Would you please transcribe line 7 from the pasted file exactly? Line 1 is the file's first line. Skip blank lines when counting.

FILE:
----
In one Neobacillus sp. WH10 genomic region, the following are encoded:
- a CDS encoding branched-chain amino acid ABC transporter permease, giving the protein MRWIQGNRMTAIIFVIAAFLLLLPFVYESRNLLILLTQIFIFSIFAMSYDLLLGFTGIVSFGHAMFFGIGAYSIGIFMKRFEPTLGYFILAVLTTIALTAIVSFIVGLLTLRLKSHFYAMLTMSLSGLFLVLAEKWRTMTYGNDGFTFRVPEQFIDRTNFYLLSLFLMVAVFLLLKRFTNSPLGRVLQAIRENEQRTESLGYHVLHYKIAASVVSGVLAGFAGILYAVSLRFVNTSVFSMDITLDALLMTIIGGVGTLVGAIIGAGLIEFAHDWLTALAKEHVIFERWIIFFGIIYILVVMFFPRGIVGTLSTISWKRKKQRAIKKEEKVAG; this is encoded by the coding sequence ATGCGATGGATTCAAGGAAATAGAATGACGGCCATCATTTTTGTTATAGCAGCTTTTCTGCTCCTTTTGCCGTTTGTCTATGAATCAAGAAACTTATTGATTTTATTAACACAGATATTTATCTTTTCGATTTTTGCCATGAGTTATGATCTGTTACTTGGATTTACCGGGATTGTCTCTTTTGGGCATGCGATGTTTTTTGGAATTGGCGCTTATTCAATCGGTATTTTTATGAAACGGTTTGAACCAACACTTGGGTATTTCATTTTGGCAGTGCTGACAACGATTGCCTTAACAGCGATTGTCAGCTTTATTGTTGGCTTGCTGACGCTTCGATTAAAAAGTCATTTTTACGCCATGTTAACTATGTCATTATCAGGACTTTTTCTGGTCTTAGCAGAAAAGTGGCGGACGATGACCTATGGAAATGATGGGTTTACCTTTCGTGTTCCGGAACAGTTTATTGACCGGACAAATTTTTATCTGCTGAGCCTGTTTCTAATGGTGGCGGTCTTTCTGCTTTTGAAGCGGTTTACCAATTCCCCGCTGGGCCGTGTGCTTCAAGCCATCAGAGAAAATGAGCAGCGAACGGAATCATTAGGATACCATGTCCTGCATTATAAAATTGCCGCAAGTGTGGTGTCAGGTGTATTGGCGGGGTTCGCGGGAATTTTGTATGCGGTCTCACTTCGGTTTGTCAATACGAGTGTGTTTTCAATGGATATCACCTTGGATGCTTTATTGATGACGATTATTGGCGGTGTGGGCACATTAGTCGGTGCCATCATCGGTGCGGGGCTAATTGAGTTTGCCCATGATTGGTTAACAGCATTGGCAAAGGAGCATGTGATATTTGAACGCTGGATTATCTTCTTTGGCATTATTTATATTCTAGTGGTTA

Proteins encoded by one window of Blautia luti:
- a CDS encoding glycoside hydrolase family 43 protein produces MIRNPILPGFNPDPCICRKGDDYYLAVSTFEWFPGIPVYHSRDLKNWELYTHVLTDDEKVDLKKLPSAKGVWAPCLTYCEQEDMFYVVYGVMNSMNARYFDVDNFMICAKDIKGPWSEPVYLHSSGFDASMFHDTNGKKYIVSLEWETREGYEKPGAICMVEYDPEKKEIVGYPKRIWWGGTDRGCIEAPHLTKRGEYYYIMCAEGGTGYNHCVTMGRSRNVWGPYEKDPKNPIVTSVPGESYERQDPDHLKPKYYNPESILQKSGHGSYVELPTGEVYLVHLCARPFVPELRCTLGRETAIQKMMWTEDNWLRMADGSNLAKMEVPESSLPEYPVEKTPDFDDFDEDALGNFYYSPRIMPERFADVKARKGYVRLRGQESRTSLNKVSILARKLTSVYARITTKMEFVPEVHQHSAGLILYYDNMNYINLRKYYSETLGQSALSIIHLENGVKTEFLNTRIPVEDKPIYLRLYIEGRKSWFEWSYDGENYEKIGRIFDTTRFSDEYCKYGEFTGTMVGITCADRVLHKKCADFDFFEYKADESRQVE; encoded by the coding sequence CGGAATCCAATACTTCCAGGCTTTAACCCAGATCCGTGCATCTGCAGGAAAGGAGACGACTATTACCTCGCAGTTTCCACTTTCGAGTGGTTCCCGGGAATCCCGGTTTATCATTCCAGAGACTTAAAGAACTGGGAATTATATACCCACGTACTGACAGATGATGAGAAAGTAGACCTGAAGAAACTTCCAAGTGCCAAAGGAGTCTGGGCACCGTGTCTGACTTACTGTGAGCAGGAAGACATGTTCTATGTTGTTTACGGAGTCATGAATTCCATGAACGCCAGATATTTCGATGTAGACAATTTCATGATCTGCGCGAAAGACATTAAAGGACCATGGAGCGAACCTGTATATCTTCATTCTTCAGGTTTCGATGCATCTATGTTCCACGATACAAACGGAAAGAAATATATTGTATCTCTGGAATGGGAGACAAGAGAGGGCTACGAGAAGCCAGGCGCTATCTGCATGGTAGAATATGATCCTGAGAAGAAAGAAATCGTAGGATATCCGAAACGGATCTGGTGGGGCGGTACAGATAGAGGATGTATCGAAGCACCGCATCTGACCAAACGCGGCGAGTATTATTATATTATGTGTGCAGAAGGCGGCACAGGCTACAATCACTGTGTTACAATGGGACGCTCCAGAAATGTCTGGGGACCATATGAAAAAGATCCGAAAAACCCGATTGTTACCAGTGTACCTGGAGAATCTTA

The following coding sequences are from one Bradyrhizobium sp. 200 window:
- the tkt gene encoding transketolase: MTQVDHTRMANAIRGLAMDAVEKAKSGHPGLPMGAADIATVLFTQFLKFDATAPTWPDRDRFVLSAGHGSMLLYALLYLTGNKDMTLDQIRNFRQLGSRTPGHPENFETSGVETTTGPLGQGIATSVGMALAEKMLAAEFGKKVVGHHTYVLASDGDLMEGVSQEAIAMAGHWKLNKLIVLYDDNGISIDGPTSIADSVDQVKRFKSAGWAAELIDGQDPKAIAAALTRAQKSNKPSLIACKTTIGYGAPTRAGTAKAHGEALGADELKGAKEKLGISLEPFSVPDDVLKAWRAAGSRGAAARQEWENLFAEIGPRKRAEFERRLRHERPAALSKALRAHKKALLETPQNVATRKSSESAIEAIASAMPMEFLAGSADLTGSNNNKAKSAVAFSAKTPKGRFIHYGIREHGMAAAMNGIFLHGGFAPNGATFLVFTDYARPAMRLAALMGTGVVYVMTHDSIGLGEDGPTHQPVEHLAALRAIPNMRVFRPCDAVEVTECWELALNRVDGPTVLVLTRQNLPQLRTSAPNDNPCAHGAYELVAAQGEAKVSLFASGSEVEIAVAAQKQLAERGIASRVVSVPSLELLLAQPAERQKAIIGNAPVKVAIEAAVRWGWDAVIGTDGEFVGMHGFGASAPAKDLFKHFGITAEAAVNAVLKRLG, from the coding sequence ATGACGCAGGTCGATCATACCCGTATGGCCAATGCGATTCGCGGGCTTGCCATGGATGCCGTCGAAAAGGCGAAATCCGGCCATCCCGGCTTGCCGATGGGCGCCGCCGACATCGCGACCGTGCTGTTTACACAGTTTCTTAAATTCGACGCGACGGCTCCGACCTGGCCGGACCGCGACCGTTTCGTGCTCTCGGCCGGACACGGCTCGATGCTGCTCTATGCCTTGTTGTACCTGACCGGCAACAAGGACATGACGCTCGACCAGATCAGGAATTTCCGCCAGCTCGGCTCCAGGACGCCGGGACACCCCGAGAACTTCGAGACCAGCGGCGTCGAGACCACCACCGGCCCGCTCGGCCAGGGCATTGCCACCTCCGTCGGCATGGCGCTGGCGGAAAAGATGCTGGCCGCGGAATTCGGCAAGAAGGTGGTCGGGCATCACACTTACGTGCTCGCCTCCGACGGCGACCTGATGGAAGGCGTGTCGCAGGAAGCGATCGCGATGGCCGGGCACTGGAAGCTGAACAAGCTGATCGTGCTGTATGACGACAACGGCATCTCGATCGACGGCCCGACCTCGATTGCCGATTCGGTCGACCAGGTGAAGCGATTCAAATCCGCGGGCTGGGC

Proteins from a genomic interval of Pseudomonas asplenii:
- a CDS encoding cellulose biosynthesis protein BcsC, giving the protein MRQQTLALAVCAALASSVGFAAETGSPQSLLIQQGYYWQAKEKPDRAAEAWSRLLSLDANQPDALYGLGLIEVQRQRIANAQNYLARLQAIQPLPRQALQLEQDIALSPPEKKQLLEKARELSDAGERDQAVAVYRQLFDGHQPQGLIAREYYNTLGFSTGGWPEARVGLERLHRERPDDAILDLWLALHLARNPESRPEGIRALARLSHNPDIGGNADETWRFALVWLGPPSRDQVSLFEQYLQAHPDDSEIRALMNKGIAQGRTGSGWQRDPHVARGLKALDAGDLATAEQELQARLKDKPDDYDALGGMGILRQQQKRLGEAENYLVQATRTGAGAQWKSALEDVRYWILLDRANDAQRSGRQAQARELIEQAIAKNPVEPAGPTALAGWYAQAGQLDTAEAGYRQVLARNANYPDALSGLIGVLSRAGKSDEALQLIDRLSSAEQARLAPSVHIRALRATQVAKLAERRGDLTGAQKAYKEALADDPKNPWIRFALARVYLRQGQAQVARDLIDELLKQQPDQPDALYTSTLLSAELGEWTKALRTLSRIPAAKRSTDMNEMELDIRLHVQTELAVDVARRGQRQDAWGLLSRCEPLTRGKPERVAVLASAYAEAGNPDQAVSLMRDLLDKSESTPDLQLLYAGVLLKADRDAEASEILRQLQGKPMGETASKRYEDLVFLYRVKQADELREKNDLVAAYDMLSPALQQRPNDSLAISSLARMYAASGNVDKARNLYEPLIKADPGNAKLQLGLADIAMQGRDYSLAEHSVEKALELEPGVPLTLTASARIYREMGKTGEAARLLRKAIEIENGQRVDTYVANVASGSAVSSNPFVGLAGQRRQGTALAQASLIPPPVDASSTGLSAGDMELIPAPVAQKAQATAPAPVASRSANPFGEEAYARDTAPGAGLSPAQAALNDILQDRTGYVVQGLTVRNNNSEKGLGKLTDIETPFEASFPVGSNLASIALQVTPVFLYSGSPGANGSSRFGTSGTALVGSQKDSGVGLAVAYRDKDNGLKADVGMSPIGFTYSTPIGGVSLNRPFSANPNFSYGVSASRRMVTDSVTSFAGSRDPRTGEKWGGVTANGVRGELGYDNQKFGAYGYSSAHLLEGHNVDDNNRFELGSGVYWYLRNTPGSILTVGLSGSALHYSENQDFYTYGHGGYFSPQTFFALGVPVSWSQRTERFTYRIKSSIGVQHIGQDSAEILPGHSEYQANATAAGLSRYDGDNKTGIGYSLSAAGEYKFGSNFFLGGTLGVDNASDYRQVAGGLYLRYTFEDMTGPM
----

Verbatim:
Proteins from a genomic interval of Pseudomonas asplenii: